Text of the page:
COMMENTARY

MORGANTOWN, W.Va. — As an excitable high school player in Western Pennsylvania, Sagaba Konate sometimes followed his best dunks with a biceps flex.

“But I got a lot of technicals,” he admitted.

College officials being more forgiving, the West Virginia freshman broke out the muscle pose again Saturday after his crucial and-one basket against TCU. Konate animated the WVU Coliseum and teammates by scoring seven of his 13 points and blocking three shots during the homestretch of an 82-70 win.

“It means the world to have him playing like that inside,” said guard Daxter Miles. “I talk to Sags everyday, man, and we need him. You can see he’s getting better.”

Capitalizing on putbacks and point-blank opportunities, Konate has made 16 of his last 20 shots. He’s averaging 5.6 points overall, but 10.3 points in three Big 12 games, a reversal of expectation for a young player in the nation’s highest-RPI league.

When TCU rallied to equalize Saturday’s game, Konate’s emphatic play at both rims saved West Virginia from a possible upset. Miles dubbed him “a freak” after the 250-pounder blocked a shot high off the backboard, sparking a late 16-4 run. Konate’s timely production loomed larger on a day when the gimpy Elijah Macon provided nothing, appearing winded after two fouls and one turnover in seven minutes.

Until Macon regains conditioning and confidence, WVU’s three-man committee in the middle boils down to just two, Brandon Watkins and Konate.

“Sags was in at crunch time and he did what he had to do,” said guard Jevon Carter. “He should do that more often.”

To this end, coach Bob Huggins expects more altered shots once Konate fully grasps the defensive system.

“He doesn’t know which rotation to make sometimes, and this isn’t a game you can think, it’s a game you have to react,” Huggins said. “Until he gets comfortable with where he needs to be, he’s going to slow himself down by overthinking things.”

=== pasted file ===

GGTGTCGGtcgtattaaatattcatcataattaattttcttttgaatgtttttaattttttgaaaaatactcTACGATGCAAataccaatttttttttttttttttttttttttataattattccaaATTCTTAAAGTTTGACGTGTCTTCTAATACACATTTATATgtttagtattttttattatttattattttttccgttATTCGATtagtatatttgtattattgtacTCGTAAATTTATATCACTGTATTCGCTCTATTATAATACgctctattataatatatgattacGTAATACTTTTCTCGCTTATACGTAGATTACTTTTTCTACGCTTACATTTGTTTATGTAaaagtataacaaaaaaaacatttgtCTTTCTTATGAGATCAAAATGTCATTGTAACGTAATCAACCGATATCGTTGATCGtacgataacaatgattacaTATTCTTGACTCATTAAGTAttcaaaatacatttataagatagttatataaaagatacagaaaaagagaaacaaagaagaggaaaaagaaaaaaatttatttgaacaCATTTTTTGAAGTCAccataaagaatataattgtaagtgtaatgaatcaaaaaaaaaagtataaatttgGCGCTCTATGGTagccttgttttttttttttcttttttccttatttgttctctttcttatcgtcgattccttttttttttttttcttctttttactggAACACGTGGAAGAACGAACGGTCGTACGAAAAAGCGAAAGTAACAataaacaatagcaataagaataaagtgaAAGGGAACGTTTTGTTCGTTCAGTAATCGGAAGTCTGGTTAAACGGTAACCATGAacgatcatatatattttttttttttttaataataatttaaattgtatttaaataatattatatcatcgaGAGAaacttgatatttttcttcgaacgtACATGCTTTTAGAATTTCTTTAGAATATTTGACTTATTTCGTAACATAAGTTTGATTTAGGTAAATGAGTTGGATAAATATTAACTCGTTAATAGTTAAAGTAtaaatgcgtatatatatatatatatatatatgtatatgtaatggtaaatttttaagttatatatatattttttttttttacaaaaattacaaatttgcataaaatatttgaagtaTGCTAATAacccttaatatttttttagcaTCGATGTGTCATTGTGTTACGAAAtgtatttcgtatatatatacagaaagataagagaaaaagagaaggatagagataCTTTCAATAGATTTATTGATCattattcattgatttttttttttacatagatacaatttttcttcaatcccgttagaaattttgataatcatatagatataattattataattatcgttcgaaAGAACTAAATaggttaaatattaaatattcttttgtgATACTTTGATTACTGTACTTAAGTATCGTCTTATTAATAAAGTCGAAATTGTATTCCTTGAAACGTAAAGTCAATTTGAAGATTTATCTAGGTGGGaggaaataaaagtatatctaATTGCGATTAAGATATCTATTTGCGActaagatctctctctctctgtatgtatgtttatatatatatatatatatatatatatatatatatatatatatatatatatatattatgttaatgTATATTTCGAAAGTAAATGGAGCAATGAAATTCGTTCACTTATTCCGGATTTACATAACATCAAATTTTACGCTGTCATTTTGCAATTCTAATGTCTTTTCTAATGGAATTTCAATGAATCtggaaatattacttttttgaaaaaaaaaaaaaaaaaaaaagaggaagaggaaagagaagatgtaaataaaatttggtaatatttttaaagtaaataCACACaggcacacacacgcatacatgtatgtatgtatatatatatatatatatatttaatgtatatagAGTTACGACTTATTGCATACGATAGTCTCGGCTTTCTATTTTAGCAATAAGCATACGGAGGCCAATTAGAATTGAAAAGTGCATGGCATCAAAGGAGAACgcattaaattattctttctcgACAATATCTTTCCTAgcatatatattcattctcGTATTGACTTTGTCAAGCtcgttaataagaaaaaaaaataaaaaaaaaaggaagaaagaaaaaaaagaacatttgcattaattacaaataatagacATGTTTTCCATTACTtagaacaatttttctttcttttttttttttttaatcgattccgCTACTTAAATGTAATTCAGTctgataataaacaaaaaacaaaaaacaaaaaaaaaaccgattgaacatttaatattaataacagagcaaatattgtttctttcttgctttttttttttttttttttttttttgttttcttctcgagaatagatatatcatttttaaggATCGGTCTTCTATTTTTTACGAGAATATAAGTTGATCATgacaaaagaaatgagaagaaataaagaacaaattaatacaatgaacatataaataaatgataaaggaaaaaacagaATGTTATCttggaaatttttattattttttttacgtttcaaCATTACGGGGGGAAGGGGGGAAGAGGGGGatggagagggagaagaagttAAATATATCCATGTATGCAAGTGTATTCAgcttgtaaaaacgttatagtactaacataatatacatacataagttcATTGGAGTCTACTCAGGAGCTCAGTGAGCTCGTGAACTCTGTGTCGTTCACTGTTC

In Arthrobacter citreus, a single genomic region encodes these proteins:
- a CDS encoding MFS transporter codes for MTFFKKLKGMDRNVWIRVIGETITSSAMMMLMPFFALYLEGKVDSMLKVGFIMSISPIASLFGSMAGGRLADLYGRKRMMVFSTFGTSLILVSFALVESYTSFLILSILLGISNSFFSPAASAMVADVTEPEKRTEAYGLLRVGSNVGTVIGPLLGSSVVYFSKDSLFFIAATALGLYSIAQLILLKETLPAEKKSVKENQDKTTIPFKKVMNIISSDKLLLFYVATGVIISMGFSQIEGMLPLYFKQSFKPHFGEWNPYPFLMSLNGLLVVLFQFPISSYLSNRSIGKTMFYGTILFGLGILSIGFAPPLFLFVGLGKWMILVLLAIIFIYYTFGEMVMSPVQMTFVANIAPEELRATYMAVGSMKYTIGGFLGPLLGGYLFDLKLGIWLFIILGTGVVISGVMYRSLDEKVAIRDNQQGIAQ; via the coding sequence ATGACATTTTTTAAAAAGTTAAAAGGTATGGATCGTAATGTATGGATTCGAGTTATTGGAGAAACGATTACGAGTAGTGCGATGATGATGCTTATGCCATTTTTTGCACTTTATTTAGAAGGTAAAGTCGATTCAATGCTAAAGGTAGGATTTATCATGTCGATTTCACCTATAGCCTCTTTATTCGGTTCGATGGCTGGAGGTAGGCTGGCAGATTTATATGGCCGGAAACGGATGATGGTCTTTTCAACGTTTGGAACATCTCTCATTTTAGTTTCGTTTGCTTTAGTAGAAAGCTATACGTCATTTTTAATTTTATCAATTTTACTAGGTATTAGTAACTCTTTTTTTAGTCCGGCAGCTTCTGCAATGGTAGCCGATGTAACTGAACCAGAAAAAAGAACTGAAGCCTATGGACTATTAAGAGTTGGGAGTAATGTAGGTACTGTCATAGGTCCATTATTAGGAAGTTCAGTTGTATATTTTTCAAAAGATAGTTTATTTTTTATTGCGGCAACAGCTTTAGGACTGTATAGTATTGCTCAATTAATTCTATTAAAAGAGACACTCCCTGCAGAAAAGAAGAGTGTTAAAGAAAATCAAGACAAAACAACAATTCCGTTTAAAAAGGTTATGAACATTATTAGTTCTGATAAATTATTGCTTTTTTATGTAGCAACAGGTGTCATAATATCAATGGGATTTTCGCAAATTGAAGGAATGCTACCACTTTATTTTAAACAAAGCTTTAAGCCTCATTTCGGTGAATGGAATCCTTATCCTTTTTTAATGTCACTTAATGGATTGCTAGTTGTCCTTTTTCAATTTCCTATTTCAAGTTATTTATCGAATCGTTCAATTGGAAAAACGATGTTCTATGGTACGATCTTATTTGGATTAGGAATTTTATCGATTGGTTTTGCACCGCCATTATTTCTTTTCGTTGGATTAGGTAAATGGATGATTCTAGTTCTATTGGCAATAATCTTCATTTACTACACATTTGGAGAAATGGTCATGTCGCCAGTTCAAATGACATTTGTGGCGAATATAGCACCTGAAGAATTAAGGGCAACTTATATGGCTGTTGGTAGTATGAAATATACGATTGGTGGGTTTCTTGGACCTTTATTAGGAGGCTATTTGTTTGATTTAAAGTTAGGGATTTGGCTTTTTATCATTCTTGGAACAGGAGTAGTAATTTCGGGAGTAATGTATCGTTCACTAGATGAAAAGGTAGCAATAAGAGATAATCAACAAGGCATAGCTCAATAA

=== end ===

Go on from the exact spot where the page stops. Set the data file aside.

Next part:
Tuesday’s showdown against No. 1-ranked Baylor should present a unique challenge, with Konate giving away three inches to 6-foot-11 forward Johnathan Motley and even more to 7-foot center Jo Lual-Acuil. Both big men rank among the Big 12’s top six rebounders.

“I’ve just go to keep playing hard,” said Konate, a Mali native who speaks English with a staccato cadence (along with two other languages). “All we talk about is rebounding the ball.”

Senior forward Nathan Adrian, essentially the team’s floor coach at the front of the press, recognizes more than athleticism and strength in Konate’s game. He sees a freshman fighting for gritty baskets and staying within himself on offense.

“He doesn’t take himself out of the game by making dumb plays. He does what Coach wants him to do,” Adrian said.

Konate understands WVU won’t be running offensive sets through him, and he’s not the least bit impatient about hoisting midrange jumpers, much less becoming a primary scorer. For now there’s plenty of satisfaction from guarding the basket at the rear of “Press Virginia” and earning his minutes on the defensive end.

“That’s my job to do,” he said. “As a big man, you’ve got to protect the rim every time. Play some D and the offense will follow.”

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